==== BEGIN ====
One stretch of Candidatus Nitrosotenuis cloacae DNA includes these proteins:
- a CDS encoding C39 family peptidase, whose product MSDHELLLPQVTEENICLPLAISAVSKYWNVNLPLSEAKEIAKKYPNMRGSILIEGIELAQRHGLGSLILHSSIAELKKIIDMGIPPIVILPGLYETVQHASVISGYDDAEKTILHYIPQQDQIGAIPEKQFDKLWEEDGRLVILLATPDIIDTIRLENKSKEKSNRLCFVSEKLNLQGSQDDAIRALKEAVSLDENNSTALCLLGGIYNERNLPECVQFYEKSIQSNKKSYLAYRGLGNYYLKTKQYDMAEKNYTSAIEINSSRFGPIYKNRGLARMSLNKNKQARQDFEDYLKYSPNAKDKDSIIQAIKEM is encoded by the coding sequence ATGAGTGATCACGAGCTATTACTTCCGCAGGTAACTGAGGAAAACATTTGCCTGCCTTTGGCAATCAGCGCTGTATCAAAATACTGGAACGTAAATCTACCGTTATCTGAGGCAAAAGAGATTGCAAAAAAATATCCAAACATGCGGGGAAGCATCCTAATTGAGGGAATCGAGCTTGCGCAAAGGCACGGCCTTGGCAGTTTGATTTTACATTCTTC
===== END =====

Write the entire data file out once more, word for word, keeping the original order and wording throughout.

One stretch of Candidatus Nitrosotenuis cloacae DNA includes these proteins:
- a CDS encoding C39 family peptidase, whose product MSDHELLLPQVTEENICLPLAISAVSKYWNVNLPLSEAKEIAKKYPNMRGSILIEGIELAQRHGLGSLILHSSIAELKKIIDMGIPPIVILPGLYETVQHASVISGYDDAEKTILHYIPQQDQIGAIPEKQFDKLWEEDGRLVILLATPDIIDTIRLENKSKEKSNRLCFVSEKLNLQGSQDDAIRALKEAVSLDENNSTALCLLGGIYNERNLPECVQFYEKSIQSNKKSYLAYRGLGNYYLKTKQYDMAEKNYTSAIEINSSRFGPIYKNRGLARMSLNKNKQARQDFEDYLKYSPNAKDKDSIIQAIKEM is encoded by the coding sequence ATGAGTGATCACGAGCTATTACTTCCGCAGGTAACTGAGGAAAACATTTGCCTGCCTTTGGCAATCAGCGCTGTATCAAAATACTGGAACGTAAATCTACCGTTATCTGAGGCAAAAGAGATTGCAAAAAAATATCCAAACATGCGGGGAAGCATCCTAATTGAGGGAATCGAGCTTGCGCAAAGGCACGGCCTTGGCAGTTTGATTTTACATTCTTC